David Goldman (aka, Spengler) writes that the inevitable consequence of majority rule governments in the Middle-East will be more civil war and more terrorism.
Read the whole thin
The collapse of Middle Eastern states from Libya to Afghanistan vastly increases the terrorist recruitment pool, while severely restricting the ability of American intelligence services to monitor and interdict the terrorists. In addition, it intensifies the despair that motivates Muslims like the Tsarnaev brothers or Michael Adebolajo to perpetrate acts of terrorism. That makes President Obama’s declaration that America is winding down the “war on terror”–a misnomer to begin with–the worst decision by an American commander-in-chief since the Buchanan administration, perhaps ever.* * *
Syria’s crack-up is at the top of the agenda, but the breakdown of putative nation-states extends across nearly all of the Muslim world. As Amos Harel reported in the Tablet symposium, the prime minister of Libya “has to cross checkpoints manned by five different militias, on his way home from office.” In place of regular armies controlled by dictators, Libya is crisscrossed by ethnic and sectarian militias (including the one that murdered our ambassador last September). Egypt is on the brink of economic collapse and state failure; Iraq is in the midst of a low-intensity sectarian war; Syria’s civil war already is being fought out in Lebanon; and Turkey’s border has become unstable.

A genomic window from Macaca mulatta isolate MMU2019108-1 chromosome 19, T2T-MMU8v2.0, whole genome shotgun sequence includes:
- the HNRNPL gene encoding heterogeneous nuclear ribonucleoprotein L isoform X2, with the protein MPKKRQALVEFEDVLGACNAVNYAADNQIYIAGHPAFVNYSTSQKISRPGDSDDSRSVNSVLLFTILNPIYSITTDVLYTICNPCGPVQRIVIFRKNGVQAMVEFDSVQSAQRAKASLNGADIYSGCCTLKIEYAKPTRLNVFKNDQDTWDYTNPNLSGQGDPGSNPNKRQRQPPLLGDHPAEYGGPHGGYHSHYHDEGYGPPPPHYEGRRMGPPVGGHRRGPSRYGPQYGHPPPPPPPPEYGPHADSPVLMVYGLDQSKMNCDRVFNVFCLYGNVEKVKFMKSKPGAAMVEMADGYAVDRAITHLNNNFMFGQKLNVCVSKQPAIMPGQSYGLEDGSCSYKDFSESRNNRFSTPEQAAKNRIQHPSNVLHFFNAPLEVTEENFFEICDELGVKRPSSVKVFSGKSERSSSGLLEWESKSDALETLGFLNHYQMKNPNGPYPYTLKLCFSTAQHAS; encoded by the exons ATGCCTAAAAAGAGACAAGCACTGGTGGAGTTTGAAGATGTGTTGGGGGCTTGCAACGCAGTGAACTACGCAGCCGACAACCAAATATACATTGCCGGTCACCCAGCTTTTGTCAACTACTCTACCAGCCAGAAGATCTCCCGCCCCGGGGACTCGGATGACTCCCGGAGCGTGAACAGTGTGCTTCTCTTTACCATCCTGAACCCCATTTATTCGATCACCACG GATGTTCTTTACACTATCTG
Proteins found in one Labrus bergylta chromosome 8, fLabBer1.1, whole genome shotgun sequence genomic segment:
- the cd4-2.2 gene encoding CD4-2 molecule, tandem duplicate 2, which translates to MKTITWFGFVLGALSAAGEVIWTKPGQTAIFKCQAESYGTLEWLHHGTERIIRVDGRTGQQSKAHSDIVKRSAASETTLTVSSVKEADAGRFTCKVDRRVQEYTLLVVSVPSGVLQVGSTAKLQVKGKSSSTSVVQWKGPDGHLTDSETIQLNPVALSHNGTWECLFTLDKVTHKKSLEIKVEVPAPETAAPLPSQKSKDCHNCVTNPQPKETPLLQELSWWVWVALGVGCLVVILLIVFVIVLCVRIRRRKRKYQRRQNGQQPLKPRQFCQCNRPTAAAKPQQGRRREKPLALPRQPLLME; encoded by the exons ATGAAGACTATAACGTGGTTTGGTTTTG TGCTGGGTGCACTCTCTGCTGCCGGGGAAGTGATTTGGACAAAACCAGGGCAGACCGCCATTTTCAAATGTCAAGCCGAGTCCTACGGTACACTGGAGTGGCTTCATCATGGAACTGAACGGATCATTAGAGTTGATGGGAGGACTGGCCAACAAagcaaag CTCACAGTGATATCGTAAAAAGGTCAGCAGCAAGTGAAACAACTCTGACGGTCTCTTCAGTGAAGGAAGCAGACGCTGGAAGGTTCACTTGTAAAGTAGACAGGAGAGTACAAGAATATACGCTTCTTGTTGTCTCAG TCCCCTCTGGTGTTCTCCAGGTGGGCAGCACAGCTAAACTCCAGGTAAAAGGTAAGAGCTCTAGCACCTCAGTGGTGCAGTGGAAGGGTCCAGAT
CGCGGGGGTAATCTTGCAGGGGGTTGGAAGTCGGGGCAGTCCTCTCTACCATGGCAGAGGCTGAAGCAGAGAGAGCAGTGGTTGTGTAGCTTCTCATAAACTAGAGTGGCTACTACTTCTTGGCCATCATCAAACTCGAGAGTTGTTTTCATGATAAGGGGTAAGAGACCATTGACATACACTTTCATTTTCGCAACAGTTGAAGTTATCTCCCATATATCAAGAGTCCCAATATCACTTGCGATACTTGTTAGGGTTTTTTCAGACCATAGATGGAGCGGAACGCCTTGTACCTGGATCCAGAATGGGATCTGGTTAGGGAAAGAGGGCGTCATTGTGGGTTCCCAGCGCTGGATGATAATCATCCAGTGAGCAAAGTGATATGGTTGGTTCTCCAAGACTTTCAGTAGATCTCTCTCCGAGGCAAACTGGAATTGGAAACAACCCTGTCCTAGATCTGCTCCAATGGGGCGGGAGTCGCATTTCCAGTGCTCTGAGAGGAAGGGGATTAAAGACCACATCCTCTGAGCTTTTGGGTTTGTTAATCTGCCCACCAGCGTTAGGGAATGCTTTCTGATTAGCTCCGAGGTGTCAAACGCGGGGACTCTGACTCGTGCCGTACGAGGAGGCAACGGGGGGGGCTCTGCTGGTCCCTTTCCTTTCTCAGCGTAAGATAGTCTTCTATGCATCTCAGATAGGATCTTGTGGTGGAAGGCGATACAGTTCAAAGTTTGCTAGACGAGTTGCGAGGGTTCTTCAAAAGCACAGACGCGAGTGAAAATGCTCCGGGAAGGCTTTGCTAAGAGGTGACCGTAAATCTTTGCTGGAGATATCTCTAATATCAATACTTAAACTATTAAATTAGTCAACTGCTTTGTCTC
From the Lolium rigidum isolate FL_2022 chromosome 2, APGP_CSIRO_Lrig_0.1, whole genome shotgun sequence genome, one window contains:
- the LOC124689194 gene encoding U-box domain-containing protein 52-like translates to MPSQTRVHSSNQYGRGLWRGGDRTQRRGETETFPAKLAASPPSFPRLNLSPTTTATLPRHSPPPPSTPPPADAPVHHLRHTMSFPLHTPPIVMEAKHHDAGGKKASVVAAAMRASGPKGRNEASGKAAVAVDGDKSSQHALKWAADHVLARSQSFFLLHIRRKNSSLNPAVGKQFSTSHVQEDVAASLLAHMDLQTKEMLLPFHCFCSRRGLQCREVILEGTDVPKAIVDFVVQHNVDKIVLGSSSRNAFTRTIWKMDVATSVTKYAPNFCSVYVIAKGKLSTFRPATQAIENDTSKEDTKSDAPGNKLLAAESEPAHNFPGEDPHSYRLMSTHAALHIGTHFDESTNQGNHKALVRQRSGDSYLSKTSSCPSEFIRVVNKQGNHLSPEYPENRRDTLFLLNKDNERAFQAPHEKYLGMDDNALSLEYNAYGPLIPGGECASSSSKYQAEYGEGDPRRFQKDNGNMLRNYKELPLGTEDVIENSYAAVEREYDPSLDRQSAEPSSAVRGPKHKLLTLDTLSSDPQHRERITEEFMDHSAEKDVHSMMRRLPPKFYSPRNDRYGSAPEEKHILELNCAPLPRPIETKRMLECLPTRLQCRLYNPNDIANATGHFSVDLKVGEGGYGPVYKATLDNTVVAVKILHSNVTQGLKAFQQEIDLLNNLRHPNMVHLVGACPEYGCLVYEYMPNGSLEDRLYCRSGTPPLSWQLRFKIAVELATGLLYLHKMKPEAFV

A vast number of young men have been drawn into irregular combat. Syria has become the cockpit of a Sunni-Shi’ite war, with Turkey and the Gulf states funneling money and jihadists into Syria while Iran sends Revolutionary Guards and Hezbollah irregulars to the aid of the Assad regime. The young men of Libya already are mobilized into militias; Egypt’s Muslim Brotherhood cells and Salafists and football mobs are not yet armed, but are organized. Iraq’s sectarians are armed to the teeth, in part thanks to American funding of the “Sunni Awakening” during the 2007-2008 surge. Very large numbers of young men are ready to fight to the death, while the breakup of the fragile civilian society of these countries draws more and more of them into the maelstrom. Terrorism has become a way of life in Syria, where both sides instigate atrocities, in part to intimidate their opponents and in part to bind their own fighters to the cause by making them complicit in such crimes.
If Afghanistan fed the terrorist pool during the 1980s and the 1990s, the sectarian wars of the 2010s will increase the prospective pool of terrorists–young men with no skill except irregular warfare, nothing to return to, nothing to lose, and with no motivation except fanatical hatred.